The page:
Getting started

Constructions

Useful resources

# Delegated Storage

Storage-as-a-Service solutions provide data storage and retrieval service for users willing to outsource their files. However, after outsourcing, the data owner has no physical control over the data.

**Guarantees for the data **

Protocols that guarantee the data storage are called Proofs-of-Storage and they come in different flavours.

Proofs-of-Storage schemes such as Provable Data Possession (PDP) and Proof-of-Retrievability (PoR) schemes allow a user (the verifier V) who outsources data D to a server (the prover P) to repeatedly check if the server is still storing D.

The user can verify the integrity of the data outsourced to a server in a very efficient way, more efficiently than downloading the data. The prover generates probabilistic proofs of possession by sampling a random set of blocks and transmits a small constant amount of data in a challenge/response protocol with the user.

**Unsatisfactory solutions**

These proofs solve partially the problem of untrusted delegated storage of data. However, PDP/PoR protocols certify data integrity and availability only at the time a valid proof is processed. Between two proofs, there is nothing that can be guaranteed about the permanent storage or availability of the outsourced data.

**Naive attempt**

A way to guarantee continuous data availability is by performing frequent checks over time. However, this requires that users (the verifiers) are online when sending sequential challenges to the storage server and the communication and computation costs for these verifiers increases with the number of queries.

# PoS Scheme

Proof of Space (PoS) is a protocol that enables a prover to demonstrate * continuous* storage of outsourced data in a (publicly) verifiable way.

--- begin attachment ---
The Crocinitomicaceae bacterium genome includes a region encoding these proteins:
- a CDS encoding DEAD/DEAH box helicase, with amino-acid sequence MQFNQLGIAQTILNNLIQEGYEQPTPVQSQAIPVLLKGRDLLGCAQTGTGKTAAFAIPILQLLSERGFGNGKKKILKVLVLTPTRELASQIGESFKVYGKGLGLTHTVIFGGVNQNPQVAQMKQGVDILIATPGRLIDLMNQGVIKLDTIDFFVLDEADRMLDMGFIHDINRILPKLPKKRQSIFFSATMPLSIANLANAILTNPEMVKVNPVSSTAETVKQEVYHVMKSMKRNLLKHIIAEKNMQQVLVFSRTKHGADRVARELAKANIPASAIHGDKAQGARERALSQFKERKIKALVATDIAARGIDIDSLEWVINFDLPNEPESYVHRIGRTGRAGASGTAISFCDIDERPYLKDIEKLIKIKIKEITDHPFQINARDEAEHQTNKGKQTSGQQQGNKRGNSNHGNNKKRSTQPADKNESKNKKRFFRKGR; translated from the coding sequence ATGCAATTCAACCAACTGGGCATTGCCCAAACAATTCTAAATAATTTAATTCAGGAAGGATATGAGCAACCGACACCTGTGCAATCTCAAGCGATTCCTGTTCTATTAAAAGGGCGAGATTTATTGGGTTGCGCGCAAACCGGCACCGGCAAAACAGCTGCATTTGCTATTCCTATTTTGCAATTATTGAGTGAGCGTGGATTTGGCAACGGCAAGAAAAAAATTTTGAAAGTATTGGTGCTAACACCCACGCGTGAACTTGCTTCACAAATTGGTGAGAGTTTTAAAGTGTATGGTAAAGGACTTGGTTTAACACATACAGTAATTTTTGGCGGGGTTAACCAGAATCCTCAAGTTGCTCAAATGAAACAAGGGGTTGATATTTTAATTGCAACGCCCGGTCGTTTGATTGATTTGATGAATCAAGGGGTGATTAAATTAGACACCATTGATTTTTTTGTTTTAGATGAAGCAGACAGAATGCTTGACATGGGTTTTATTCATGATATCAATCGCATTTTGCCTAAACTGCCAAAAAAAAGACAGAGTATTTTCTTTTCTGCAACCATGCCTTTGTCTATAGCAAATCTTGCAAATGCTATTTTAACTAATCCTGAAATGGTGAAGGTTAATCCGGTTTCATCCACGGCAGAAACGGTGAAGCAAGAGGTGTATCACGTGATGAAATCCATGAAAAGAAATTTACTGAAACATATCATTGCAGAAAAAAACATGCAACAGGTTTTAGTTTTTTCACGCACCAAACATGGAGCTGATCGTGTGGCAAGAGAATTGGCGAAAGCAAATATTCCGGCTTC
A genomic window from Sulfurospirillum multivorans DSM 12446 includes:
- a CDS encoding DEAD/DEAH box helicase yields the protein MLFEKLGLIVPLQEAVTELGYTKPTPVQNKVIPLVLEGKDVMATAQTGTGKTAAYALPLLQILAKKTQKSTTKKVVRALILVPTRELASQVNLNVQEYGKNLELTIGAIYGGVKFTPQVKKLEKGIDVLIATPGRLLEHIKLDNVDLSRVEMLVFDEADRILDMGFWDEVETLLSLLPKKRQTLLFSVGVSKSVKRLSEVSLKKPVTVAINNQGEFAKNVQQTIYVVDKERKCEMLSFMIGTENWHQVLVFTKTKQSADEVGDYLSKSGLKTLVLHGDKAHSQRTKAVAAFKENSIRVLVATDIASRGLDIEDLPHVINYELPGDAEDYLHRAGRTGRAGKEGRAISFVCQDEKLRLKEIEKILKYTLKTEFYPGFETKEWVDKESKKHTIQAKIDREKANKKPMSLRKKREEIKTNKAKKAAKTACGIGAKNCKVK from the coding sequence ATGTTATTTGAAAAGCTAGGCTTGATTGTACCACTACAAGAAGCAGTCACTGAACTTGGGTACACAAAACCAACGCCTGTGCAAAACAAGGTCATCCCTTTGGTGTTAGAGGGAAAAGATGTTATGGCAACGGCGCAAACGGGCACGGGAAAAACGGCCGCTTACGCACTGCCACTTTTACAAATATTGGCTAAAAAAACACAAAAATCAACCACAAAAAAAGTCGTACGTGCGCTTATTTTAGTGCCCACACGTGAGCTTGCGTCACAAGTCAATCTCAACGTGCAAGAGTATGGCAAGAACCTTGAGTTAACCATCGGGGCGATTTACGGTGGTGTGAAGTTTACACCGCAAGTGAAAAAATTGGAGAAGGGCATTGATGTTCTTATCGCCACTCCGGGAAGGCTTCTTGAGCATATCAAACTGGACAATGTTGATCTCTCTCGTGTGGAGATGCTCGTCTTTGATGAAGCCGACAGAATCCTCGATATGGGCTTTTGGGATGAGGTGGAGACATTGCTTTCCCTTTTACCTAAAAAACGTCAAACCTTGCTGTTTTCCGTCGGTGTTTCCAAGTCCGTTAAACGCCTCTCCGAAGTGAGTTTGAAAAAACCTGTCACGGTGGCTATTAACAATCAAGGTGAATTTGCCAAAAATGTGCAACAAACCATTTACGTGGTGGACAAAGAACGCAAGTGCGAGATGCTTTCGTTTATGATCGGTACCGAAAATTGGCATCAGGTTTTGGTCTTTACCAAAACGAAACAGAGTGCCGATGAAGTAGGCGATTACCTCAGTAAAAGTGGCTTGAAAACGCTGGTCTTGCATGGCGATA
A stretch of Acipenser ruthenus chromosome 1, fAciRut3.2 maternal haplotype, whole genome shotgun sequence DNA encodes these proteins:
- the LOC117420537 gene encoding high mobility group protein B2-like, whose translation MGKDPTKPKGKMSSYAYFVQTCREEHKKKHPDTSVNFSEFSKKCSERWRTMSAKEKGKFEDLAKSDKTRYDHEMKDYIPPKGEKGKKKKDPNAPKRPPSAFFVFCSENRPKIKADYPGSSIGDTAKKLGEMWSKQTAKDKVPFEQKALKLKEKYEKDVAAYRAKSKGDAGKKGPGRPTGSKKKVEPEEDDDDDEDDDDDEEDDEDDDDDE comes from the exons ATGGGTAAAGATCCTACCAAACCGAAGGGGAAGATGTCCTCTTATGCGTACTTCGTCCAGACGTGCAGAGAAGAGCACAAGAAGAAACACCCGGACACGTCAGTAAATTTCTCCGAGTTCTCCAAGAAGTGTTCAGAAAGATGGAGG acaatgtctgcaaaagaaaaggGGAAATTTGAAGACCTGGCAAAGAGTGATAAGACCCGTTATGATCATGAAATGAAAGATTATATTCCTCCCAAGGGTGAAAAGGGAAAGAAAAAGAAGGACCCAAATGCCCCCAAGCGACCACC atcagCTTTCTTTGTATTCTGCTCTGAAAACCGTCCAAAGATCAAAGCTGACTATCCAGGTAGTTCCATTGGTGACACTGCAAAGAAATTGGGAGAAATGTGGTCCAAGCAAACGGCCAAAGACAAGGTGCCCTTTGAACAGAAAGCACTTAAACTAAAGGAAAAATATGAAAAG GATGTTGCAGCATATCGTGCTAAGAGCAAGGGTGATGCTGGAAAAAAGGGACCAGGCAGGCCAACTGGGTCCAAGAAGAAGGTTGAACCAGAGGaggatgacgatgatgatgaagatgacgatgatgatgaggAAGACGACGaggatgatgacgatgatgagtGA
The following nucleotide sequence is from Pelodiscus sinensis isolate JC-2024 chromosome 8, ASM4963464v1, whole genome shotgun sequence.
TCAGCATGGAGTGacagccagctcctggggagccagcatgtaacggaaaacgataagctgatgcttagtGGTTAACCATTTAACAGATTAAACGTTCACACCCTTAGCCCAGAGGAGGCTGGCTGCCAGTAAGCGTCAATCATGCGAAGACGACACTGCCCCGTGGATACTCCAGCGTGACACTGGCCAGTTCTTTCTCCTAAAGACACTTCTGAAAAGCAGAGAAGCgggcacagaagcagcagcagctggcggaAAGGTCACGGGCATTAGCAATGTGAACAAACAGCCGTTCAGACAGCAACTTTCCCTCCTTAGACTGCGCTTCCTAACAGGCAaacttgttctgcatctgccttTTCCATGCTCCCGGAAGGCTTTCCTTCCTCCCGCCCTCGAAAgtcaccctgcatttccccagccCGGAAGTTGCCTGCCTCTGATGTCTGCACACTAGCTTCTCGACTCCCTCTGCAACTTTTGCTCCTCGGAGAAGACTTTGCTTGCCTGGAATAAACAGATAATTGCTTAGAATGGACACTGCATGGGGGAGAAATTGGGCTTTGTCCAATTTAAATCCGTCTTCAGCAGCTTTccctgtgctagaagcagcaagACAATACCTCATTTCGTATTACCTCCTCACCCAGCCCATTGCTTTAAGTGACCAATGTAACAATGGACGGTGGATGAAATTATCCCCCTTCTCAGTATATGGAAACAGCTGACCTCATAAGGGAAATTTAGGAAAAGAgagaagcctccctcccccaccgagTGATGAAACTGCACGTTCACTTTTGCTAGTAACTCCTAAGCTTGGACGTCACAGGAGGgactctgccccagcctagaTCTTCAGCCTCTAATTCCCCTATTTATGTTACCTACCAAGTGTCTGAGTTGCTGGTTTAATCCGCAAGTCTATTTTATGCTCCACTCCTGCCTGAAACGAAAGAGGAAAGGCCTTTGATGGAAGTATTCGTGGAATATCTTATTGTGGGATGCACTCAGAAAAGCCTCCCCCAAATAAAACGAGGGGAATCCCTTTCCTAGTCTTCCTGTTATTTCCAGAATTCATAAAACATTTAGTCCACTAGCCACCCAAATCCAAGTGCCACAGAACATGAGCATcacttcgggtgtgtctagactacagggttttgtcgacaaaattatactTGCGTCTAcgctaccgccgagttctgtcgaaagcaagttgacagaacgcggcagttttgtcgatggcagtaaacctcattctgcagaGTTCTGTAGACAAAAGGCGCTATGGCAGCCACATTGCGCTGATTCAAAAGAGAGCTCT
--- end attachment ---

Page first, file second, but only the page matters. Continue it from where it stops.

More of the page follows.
## Algorithms

**PoS.Setup**→ : Takes the security parameter λ and outputs the prover key and a verification key**PoS.Prove**→ : Takes the prover key, the data and some random challenge issued by a verifier V, and a time period and outputs a proof π**PoS.Verify**→ {0, 1} : Takes the verifier key, the challenge , a time period and the proof π and outputs accept or reject.

## PoS Protocol

The setup algorithm is run in a trusted manner and the parameters are available to the Prover and the Verifier who run an interactive protocol:

### Initialization Phase

Both parties receive as input an string Both the prover and the verifier output state strings , respectively.

### Execution Phase

Both parties receive the and their corresponding state or from the initialization phase.

The verifier sends a challenge and receives a succinct response after a time specified by the verifier. At the end of this phase, the verifier either accepts or rejects.

The execution phase can be repeated multiple times without rerunning the initialization phase. This is critical, since the initialization phase is expensive in computation, while the execution phase is energy-efficient.

# Security in the Cost Model

We consider two different resources for the prover:

- computation: a CPU unit required when executing some tasks
- storage (over time): a space unit that is “reserved” for a unit of time

Storage as well as computation are directly convertible to **cost**.

**Real-worlds costs**

In the following, we will consider rational adversaries, that chose their strategy based on cost consumption, in order to minimize their cost.

To measure the total cost incurred by a prover, regardless of the type of resource we introduce a ratio between computation units and storage units (in terms of real-worlds prices):

= cost ratio between a computation unit and a storage unit (this value may change over time)